Anyways, due to our limited options, I find myself watching more CBS than I am accustommed to. While CBS is "America's most watch network," I find it to be ridiculously bad. It seems the executives at CBS have elected not to show a variety of programming, but instead only crime drama, reality TV, and Inside Edition. While they may supply America with other programming, these are the programs that are on whenever I'd like to watch TV. IT is my belief that CBS is "America's most watched network" not because of programming, but because they are the only network broadcasting free television.

Crime Drama...
I'll let you in on the crime drama secret. EVERY SHOW IS THE SAME. They all start with a crime (obviously) (approximately 10 minutes to throughly explain the crime). This is followed by interviewing the victims obvious killers, family/friends/lovers (~15 minutes). Then they find a key piece of evidence they missed at the scene and send in to "the lab" for analysis (15 minutes). At this point they introduce and interview about 3 new characters, one of whom is the killer (10 minutes). They then unravel all of the clues and chase the killer down (5 minutes). The final 5 minutes are reserved for the feel good moment of the show where the detective makes a connection with either a coworker or someone close to the victim.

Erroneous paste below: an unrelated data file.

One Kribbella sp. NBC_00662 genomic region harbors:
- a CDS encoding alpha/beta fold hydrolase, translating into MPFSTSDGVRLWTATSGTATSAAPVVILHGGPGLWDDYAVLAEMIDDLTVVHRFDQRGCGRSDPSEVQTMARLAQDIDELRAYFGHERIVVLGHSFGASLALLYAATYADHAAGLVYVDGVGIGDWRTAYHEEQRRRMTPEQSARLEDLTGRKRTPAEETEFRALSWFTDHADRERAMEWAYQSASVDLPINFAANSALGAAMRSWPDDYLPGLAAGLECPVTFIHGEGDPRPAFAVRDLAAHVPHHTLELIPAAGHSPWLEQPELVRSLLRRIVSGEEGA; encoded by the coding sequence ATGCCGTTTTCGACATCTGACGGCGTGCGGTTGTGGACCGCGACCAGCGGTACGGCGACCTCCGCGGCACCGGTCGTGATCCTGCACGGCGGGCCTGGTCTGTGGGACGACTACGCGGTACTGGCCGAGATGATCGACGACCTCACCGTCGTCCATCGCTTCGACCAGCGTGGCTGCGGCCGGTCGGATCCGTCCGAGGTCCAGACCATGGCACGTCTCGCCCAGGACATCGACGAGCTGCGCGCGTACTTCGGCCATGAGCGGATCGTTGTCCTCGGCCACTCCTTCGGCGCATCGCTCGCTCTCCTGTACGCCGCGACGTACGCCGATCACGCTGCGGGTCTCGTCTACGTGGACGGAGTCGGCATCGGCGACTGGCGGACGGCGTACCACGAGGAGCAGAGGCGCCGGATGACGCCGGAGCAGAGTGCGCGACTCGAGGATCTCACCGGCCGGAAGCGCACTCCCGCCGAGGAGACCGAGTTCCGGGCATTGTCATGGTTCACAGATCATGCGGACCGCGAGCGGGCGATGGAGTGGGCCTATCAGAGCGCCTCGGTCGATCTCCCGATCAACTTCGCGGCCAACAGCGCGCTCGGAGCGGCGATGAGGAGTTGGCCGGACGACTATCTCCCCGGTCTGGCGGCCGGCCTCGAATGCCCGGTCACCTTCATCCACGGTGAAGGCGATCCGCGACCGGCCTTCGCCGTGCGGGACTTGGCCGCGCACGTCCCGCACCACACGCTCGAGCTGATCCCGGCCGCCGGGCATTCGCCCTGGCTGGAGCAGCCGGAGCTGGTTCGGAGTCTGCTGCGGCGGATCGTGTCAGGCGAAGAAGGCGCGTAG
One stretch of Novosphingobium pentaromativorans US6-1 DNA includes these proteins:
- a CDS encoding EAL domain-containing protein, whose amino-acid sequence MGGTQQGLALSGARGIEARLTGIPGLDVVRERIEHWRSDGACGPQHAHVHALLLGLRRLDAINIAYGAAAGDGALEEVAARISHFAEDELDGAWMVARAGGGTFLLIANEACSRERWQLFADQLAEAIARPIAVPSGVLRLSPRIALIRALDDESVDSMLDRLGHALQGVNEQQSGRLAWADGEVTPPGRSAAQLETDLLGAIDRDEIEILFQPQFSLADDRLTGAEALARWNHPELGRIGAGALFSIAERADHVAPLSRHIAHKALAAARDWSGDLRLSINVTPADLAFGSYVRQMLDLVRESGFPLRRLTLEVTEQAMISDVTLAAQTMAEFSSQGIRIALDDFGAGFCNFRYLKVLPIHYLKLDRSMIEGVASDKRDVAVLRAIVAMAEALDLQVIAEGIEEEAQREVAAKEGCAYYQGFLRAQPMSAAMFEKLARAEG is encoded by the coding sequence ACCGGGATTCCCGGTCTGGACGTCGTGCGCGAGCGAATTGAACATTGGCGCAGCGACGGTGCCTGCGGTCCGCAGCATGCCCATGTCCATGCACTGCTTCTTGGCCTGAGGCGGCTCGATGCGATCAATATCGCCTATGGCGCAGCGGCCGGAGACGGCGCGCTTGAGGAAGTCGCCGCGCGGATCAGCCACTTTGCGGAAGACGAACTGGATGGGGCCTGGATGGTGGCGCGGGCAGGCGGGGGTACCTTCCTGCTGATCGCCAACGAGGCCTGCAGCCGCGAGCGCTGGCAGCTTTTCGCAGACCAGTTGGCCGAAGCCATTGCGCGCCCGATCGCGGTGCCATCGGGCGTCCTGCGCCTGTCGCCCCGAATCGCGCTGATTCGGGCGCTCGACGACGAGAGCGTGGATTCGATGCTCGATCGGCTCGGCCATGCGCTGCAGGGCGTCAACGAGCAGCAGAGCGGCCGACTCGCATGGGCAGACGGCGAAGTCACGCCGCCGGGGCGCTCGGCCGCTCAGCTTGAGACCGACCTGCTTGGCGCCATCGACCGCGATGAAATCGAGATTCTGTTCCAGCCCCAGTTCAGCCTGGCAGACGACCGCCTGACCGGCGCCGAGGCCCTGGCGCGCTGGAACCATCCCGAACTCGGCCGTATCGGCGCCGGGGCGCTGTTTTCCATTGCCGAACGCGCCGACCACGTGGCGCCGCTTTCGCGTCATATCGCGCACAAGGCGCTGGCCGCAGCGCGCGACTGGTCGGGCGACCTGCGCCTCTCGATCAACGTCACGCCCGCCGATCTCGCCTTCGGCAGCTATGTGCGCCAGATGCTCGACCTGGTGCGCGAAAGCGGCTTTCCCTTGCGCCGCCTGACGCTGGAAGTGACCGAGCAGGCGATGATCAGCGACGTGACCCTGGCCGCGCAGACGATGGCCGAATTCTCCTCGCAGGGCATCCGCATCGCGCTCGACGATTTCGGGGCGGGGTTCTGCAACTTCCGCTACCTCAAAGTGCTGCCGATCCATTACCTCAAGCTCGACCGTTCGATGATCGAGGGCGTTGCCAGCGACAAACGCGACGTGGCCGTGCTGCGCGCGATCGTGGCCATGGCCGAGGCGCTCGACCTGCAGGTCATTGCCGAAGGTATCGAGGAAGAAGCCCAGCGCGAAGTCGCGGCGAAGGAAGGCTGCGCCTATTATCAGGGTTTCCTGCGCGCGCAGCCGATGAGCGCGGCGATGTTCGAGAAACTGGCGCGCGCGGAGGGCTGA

Not only are all of the shows the same, but they are all warping society into some sort of crime addicted blob. I actually saw the DA of Champaign County say on the news that there have been less convictions in courts in the last few years, and some people believe it is due to shows like CSI that find unrealistic amounts of evidence that are never present in actual cases against criminals. Absurd.

Inside Edition...
This show is "Hard Copy" with the name changed. In case you've never seen Inside Edition, the idea of this show is 20/20 meets tabloid. It takes pseudo-intelligent pieces and places them between celebrity gossip and worthless "believe-it-or-not" sorts of stories. Although not a show I like, my major beef with Inside Edition is that it comes on at dinner time every night. Can CBS not afford to hook America up with something entertaining (like Seinfield) to watch during dinner?

I guess my point is that CBS is worthless (except for the fact that it is free and occasionally has football on).